The power is in your hands
The idea of self-awareness being the first link in the “wellness chain” is something I advocate quite strongly. From personal experience (and consultation with many medical professionals), it’s evident that the only person who can ultimately manage your stress is you. Once you are able to identify when your body is having a stress reaction, and you have identified the major stimuli that invoke this reaction, you can start becoming proactive in how you go about gaining control of the various curve balls, stumbling blocks and other metaphorical traps life has in store for us.
The logic here is simple: empower yourself and build your resilience by doing something about those things you can control, so that when the things out of your control happen, you have some reserves left and won’t be knocked completely flat.
I come from an analytical and structured background and have spent most of my life solving problems with the aid of models, concepts and strategies. This has been useful – being able to use a dispassionate two-dimensional model to gain some order out of the chaos/anarchy of an urban existence is
The 4A model is just such a tool. Go through the list of stressors you identified since the last column – Stress self-awareness: identifying your stress levels and your personal stressors – and assign an “A” to each (see the example at the end of this article).
• Avoid – Psychologists often talk about avoidance being unhealthy – you need to confront and resolve issues. That’s true, but if those issues, situations or people are causing you negative stress and they can be avoided without incurring another negative or just deferring suffering until later, then avoidance is appropriate.
• Alter – Knowing what makes you stressed already helps bring a sense of control to your environment. We are afraid of the unknown, and fear can be crippling. Let others know what your limits are; learn to say “No” and to delegate more effectively (more about that and basic energy-management techniques in a future column). If someone is upsetting you – let them know. If you don’t speak out, you drastically limit your ability to have a positive impact on the situation and increase the likelihood that “life will happen to you”.
• Adapt – Are you an urgency driven, my-way-or-the-highway perfectionist with a “Type-A” personality? As much as you might not like to hear this, you are often the cause of your own stress. Learn to take a step back and look at the bigger picture. Ask yourself: “Will this matter in a month or a year from now?” Sometimes “good enough” is just that – good enough; striving for perfection is not always appreciated or necessary and the only one suffering is you.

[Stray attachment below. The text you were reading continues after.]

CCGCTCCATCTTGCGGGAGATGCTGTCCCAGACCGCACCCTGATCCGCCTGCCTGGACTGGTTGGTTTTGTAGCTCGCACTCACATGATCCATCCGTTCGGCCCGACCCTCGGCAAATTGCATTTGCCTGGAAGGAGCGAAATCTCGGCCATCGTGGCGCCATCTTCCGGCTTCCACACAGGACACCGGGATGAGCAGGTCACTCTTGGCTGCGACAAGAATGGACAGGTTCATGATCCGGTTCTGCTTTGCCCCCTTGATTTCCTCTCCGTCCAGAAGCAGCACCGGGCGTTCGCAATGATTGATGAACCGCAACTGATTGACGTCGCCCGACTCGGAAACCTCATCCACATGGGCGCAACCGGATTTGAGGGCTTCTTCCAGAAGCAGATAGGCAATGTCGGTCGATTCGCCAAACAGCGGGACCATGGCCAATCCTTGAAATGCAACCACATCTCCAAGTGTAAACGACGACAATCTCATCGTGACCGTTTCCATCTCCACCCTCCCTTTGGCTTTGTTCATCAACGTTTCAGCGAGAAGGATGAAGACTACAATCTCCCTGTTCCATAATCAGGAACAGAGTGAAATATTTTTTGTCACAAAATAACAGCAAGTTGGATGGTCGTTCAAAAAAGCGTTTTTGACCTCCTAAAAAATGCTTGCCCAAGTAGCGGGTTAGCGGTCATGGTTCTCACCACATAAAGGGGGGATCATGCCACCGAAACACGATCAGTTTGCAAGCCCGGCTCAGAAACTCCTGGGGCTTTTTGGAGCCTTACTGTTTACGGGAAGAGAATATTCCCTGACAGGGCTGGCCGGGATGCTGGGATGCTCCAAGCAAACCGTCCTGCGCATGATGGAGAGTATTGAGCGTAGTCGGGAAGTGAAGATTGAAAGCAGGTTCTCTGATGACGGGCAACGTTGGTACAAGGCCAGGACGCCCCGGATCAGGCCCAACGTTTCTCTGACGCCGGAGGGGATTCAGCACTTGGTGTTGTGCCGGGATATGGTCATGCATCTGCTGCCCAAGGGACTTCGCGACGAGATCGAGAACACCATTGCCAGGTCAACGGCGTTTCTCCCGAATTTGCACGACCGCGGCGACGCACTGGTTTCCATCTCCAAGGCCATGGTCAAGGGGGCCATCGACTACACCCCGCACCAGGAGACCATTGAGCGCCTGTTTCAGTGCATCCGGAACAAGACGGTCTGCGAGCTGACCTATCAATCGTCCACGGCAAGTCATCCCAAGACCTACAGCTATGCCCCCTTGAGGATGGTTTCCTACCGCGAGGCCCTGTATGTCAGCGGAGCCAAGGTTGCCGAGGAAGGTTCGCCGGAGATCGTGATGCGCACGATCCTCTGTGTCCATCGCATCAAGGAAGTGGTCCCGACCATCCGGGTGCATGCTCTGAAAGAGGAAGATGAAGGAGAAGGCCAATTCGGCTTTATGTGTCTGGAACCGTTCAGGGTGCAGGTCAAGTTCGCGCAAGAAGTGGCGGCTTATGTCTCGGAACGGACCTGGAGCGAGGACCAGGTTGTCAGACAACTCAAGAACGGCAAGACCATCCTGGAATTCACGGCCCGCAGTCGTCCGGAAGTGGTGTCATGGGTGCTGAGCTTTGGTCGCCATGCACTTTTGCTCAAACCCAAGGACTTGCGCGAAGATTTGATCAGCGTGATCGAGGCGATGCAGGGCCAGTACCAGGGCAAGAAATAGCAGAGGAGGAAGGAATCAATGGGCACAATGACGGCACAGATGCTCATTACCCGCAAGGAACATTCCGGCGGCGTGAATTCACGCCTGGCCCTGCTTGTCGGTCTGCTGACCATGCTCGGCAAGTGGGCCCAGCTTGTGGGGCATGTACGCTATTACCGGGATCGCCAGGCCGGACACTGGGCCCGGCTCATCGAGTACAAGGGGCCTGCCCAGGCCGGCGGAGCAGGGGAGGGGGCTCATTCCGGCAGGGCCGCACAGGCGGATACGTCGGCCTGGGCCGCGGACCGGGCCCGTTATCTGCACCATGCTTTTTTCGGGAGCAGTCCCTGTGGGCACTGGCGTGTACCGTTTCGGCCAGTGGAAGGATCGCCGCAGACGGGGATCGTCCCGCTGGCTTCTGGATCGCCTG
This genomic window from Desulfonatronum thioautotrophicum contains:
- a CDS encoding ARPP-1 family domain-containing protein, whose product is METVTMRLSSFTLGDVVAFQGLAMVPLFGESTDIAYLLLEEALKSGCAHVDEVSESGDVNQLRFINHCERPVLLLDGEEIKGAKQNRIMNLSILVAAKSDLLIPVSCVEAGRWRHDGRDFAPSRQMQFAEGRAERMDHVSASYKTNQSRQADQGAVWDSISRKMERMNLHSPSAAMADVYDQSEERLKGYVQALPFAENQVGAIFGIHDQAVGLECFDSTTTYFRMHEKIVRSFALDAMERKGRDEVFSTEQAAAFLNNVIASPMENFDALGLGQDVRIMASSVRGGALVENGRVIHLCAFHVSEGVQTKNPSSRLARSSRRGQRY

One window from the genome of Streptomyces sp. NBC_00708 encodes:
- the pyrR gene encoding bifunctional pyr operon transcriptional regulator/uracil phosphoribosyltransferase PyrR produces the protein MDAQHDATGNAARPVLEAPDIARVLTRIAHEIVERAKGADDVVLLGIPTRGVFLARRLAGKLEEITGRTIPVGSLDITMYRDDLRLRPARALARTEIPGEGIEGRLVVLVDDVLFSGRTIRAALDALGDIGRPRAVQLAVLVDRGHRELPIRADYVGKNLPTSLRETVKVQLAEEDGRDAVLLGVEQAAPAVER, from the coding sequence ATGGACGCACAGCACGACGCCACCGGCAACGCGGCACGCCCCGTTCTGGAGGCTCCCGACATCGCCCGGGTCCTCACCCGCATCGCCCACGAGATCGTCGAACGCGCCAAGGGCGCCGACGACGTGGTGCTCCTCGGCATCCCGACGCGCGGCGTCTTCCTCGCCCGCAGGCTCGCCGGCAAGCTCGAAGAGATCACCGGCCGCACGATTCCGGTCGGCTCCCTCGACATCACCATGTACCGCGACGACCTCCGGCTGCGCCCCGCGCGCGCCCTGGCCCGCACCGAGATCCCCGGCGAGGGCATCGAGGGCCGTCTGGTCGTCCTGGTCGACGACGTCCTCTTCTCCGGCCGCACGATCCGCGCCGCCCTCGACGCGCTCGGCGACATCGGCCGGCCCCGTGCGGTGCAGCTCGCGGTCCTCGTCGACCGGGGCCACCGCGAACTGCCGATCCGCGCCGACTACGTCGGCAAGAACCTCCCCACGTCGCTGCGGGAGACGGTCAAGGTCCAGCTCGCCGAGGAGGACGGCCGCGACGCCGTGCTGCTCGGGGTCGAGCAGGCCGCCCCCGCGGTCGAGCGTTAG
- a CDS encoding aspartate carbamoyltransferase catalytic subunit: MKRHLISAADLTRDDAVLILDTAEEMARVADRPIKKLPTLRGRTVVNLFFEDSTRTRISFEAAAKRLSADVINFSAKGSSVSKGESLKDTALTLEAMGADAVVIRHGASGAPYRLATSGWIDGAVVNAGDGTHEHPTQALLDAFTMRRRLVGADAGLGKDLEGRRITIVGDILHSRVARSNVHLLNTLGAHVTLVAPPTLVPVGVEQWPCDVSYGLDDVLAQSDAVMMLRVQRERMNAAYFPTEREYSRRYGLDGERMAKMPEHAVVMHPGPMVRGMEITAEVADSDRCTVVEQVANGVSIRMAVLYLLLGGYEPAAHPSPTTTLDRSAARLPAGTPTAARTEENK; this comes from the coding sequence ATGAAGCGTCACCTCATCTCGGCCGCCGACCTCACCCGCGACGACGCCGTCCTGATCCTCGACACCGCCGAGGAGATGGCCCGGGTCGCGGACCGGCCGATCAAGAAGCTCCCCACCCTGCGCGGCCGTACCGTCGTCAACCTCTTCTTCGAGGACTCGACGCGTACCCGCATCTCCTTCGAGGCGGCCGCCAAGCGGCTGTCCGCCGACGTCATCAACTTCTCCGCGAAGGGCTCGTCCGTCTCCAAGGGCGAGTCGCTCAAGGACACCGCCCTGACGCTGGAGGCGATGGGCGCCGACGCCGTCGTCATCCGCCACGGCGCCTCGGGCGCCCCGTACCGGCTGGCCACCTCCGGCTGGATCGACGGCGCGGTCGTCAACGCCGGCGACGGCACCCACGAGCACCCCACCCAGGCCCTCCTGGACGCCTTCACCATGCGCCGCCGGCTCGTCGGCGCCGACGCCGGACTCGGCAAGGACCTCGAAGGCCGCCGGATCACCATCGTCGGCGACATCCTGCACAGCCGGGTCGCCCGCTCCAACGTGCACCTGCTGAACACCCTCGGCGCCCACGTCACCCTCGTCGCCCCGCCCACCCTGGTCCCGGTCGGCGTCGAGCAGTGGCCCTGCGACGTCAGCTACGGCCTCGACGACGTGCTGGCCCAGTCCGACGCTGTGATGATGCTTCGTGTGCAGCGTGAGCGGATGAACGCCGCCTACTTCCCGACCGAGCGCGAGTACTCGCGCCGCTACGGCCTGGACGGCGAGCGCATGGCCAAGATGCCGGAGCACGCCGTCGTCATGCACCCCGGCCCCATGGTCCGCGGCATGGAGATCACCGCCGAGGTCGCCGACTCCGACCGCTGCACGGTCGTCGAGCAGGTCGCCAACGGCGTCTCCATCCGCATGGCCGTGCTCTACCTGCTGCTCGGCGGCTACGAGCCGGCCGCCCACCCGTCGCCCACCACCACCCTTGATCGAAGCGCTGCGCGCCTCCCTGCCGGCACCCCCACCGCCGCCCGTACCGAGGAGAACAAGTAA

• Accept – When all else fails, you need to learn to let go. Intellectually you probably know you need to do this, but many battle to get it right. Talk the situation through with someone, an objective third party often sheds new light on things we are too involved with to see. Learn the lessons from previous experiences, and use them to help you avoid the same situation, adapt to it or alter it in the future.
Remember that stress is an individual stimulus-response transaction; different people are likely to employ different strategies for the same stressor.
But, and it is a big BUT, we all know the danger of strategies – they are useless dust-gatherers unless they are effectively implemented. Woody Allen once said that “80 percent of success is showing up”. In reality, the true value lies in the execution. Take ownership of your stress and practise these strategies daily.
In the next column we will introduce you to six tools in the resilience-building toolkit – no-cost things you can start practising right away.
Stress busting tip # 2: DANCE!
Most of us enjoy some kind of music – music that makes us feel good, excited, happy, energised.
Dancing is just another form of physical exercise, and exercise is good for us physiologically and psychologically:
• It helps the body “mop up” many of the so called stress-hormones;
• It releases other chemicals that make us feel good;
• It increases our metabolism and helps burn fat;
• It increases oxygen flow;
• It helps us get a better night’s sleep.
So, go home, close the curtains (so the neighbours can’t see you!), crank up the volume and get boogying!
FREE Personal Stress Assessment
As a reader of SHEQ Management you can take a confidential stress self-awareness survey that was compiled by several doctors.
Go to www.vitalstest.com and enter
sheq759 as the “employer code” and follow the simple on-screen instructions. Towards the end of this series of articles, we
will bring you the aggregated results; but don’t worry, your confidentiality is assured – your answers will be known only
Richard Hawkey, author of Life Less Lived and founder of equilibriumsolutions, spent many years pounding the corporate treadmill until literally falling off; diagnosed with burnout and clinical depression. Now, Hawkey has combined his general management and leadership experience with lessons learnt from mismanaging stress, to become a self-styled anti-stress evangelist. He specialises in identifying stress in oneself and others; the personal and professional impacts; and how one can break out of the negative spiral and emerge vigorous and vital to realise quantifiable benefits.